Should I use Passenger for development?

Hi,

I will deploy my sites with Passenger.
I develop on windows with Instantrails so I should now use vmware if I
want to have passenger also used during development. But is it really
needed? Does it make much difference if I use Passenger or not for the
development environment?

Thanks.

I will deploy my sites with Passenger.
I develop on windows with Instantrails so I should now use vmware if I
want to have passenger also used during development. But is it really
needed? Does it make much difference if I use Passenger or not for the
development environment?

I don’t use Passenger in development. I’m running osx, but that
doesn’t matter. I can’t think of a reason to run passenger in
development…

Thanks Philip, I had the same impression and wanted to check with
others.
I would probably give it a try if I had OSX to get familiar with it. I
am SOOOOOOOO frustated with Vista that I might go for a Mac at some
point…

I do not feel like setting all the environment on ubuntu via vmware
right now.

Regards

On Sun, Aug 30, 2009 at 11:17 AM, Philip H.[email protected]
wrote:

I will deploy my sites with Passenger.
I develop on windows with Instantrails so I should now use vmware if I
want to have passenger also used during development. But is it really
needed? Does it make much difference if I use Passenger or not for the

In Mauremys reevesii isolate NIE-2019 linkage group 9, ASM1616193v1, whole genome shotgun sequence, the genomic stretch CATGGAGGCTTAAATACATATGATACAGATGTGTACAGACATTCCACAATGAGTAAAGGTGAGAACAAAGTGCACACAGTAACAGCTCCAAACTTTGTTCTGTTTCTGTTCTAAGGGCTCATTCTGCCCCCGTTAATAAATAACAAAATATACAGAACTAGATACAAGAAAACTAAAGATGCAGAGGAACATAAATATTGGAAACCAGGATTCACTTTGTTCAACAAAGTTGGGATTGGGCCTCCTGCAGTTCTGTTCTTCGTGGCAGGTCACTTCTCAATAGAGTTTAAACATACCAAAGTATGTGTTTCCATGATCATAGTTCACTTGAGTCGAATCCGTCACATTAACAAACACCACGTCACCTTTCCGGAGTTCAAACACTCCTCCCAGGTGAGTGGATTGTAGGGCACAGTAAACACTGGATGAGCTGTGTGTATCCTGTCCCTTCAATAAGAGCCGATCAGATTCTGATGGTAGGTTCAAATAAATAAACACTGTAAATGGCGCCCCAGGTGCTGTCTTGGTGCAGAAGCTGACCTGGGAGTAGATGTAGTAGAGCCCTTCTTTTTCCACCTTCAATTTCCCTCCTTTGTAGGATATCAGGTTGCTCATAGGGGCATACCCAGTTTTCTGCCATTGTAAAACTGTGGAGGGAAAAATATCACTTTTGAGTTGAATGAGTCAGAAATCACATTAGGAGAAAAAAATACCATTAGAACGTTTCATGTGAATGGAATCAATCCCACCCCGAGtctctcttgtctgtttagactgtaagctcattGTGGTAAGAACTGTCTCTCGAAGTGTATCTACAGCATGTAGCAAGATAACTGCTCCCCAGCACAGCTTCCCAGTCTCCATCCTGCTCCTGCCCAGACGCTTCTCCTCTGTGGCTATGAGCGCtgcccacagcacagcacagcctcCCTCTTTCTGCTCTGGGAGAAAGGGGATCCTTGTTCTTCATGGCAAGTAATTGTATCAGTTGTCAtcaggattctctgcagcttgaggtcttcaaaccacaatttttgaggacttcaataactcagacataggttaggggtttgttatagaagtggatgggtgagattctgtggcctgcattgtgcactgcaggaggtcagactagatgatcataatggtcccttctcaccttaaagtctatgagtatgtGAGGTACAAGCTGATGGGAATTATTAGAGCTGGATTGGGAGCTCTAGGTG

development environment?

I don’t use Passenger in development. I’m running osx, but that
doesn’t matter. I can’t think of a reason to run passenger in
development…

Passenger absolutely rocks for development, particularly when you work
on multiple apps.

Add some local domains like yourapp.test to /etc/hosts. Then anytime
you want to hit your app, just load it in the browser. No fiddling
with starting/stopping mongrels. Plus, stuff like concurrent Ajax
requests will actually work.

To go one step further with this convenience, set up dnsmasq and map
*.test (or whatever top-level domain you want for local development)
to 127.0.0.1. Then you can do stuff like subdomain-based accounts
without adding every one to your /etc/hosts.

This setup is awesome for designers, too. Everyone on your team has
the full app running locally with no fuss, so they can work on view
code and CSS and see the results live. The way it should be.

I can’t recommend this enough.

jeremy

Thanks Jeremy,

I recently signed with a new hosting company and I’ll be using
Passenger. I plan to work with several apps and Passenger is new to me.

I’m still on my way to deploy my first app (move it from somewhere else
actually) and since I know I have to fight first with rails 2.3.3 I
wouldn’t want to spend much time with Passenger. So unless my
development setup without passenger would be a problem when deploying I
would like to do the passenger stuff later on.

But I’ll get into it for sure so your points are of great help.
Thanks a lot for the comments.

Cheers.

On Sun, Aug 30, 2009 at 4:50 PM, Jeremy K.[email protected]
wrote:

Passenger absolutely rocks for development, particularly when you work
on multiple apps.

Add some local domains like yourapp.test to /etc/hosts. Then anytime
you want to hit your app, just load it in the browser. No fiddling